At 73, the master dancemaker is still treading new ground: His two-act, 28-dancer The Bronze Horseman premiered at the Mikhailovsky Ballet in St. Petersburg in May. “Each time I make a dance, I feel like there's something more to discover," says Lubovitch. “It's always an effort and a mystery. It's compulsive to see if I can do it better."

Although he started making up dances as a kid, Lubovitch didn't pursue choreography professionally until he saw José Limón's company as an art student at the University of Iowa. “I didn't realize it was something that people actually did with their lives," he says. He transferred to Juilliard, where he studied under dance giants like Limón, Martha Graham and Antony Tudor.

Today, Lubovitch's polished, yet vulnerable work melds his signature musicality with sweeping movement and seamless, intriguing partnering. “His movement feels so delicious," says choreographer and former Lubovitch dancer Katarzyna Skarpetowska. “His dances are true dancers' dances."

This year, Lubovitch has become a distinguished professor at the University of California, Irvine; been named one of America's Irreplaceable Dance Treasures by the Dance Heritage Coalition; and received the Samuel H. Scripps/American Dance Festival Award for lifetime achievement. Unsurprisingly, he continues to explore new avenues: This fall he organized NY Quadrille, transforming The Joyce Theater into a raised stage flanked by the audience, for a series of world premieres by downtown dancemakers Pam Tanowitz, RoseAnne Spradlin, Tere O'Connor and Loni Landon. —Madeline Schrock


Carolyn Adams

Teaching a Taylor technique class at The Ailey School. PC Kyle Froman.

Paul Taylor, in his autobiography Private Domain, describes Carolyn Adams' dancing—and personality—as “unmannered and wondrous...an elegant nectar laced with warm delicacy, easy and effortless." For 17 years Adams charmed the world dancing with his Paul Taylor Dance Company. Her incredible range and effervescent style are evident in the roles she created in masterpieces such as Esplanade, Arden Court, Cloven Kingdom and Big Bertha.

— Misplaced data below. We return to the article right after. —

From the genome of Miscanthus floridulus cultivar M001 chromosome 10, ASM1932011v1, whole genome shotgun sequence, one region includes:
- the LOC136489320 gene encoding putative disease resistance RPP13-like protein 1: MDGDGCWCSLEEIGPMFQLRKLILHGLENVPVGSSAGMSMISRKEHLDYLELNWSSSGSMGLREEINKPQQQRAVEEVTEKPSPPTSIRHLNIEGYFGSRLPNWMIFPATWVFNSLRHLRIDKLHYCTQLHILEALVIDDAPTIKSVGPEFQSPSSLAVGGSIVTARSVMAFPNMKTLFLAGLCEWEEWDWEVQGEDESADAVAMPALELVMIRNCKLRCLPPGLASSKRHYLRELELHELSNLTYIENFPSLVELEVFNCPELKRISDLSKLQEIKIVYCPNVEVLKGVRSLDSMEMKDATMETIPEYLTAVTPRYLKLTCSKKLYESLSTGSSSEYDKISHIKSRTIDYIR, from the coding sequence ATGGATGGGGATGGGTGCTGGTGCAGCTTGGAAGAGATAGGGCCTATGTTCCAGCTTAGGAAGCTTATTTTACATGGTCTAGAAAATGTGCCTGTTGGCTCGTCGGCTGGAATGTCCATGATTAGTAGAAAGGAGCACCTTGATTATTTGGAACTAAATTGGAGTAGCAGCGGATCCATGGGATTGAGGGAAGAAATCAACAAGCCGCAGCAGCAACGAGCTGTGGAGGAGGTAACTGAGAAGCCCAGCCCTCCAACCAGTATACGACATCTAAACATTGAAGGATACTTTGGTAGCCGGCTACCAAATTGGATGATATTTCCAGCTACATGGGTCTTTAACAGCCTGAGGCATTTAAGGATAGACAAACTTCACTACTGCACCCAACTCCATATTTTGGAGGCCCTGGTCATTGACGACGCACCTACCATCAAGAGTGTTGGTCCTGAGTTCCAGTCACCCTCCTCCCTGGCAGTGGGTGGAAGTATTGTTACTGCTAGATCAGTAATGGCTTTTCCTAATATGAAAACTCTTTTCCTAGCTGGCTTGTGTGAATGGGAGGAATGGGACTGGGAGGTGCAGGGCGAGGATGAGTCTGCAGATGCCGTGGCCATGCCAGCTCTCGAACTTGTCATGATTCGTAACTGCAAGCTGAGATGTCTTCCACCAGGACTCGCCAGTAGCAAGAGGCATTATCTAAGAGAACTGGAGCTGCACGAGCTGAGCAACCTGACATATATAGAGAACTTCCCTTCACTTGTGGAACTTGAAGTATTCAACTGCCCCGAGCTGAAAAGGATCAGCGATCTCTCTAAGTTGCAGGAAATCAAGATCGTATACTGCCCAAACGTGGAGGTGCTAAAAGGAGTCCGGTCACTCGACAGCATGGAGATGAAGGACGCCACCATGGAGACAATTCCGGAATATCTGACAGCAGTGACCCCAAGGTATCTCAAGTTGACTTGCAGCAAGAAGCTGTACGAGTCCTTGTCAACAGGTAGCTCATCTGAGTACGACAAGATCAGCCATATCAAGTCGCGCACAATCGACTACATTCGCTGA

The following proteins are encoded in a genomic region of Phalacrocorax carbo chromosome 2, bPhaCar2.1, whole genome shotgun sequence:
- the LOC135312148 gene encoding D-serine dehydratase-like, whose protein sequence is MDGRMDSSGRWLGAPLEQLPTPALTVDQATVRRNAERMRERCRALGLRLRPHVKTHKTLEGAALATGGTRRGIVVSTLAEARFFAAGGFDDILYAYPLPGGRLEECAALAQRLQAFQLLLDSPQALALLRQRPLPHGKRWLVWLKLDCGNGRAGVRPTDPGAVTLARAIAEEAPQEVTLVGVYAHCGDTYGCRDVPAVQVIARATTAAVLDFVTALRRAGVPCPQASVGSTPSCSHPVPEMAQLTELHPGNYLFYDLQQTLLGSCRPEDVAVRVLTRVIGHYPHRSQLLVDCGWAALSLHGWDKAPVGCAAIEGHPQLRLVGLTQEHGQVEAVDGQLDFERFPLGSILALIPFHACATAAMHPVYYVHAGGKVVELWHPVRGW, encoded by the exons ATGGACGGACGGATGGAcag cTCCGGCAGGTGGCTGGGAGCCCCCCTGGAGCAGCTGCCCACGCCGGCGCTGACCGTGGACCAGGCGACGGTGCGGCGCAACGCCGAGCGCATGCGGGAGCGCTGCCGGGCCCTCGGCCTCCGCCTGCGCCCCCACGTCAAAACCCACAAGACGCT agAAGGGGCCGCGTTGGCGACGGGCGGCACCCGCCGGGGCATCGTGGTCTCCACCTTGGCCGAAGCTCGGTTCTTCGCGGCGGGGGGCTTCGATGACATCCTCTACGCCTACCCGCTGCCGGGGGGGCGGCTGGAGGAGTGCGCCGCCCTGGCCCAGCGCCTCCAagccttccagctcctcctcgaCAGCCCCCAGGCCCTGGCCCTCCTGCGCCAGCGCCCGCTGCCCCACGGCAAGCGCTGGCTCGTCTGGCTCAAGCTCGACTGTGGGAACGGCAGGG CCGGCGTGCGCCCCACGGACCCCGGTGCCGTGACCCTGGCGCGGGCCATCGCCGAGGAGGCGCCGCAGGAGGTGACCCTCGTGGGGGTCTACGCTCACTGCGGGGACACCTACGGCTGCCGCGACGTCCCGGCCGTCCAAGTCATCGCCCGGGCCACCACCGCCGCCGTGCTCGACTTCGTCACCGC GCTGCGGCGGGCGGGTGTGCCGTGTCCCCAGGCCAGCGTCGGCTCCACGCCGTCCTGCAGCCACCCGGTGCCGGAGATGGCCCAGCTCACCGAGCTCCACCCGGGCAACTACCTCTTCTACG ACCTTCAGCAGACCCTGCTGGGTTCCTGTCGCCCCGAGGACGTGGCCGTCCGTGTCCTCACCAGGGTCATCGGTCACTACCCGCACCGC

But Adams, 72, says that her biggest “calling" is as a teacher. Those skills were honed early, as was her sense of activism. During her Taylor tenure, she and her sister Julie Adams Strandberg established The Harlem Dance Foundation in their childhood home with a mission to “nurture an endangered art form in an endangered community." For 20 years they produced performances and developed arts-education programs aimed at integrating dance across generations.

Since retiring from the stage in 1982, Adams has taught at some of the country's most prestigious dance programs—most notably 27 years at Juilliard. She has also served as director of education at Jacob's Pillow, and is the founding artistic director of the New York State Summer School of the Arts School of Dance. She currently teaches at The Ailey School, and also serves on Taylor's board of directors. (A natural-born nurturer, at the age of 58, Adams and her husband—former Taylor dancer Rob Kahn—adopted two children from Azerbaijan.)

Of all her accomplishments, Adams is most proud of the Repertory Etude program at the American Dance Legacy Initiative, which she established with her sister. Housed at Brown University, ADLI's mission is to foster appreciation of America's rich dance heritage. The “etudes" are short commissioned dances distilled from signature historical works available for dancers to study and perform. “As time passes," Adams says, “I am acutely aware of how we are connected intergenerationally. How it holds value, and that we must remain linked!"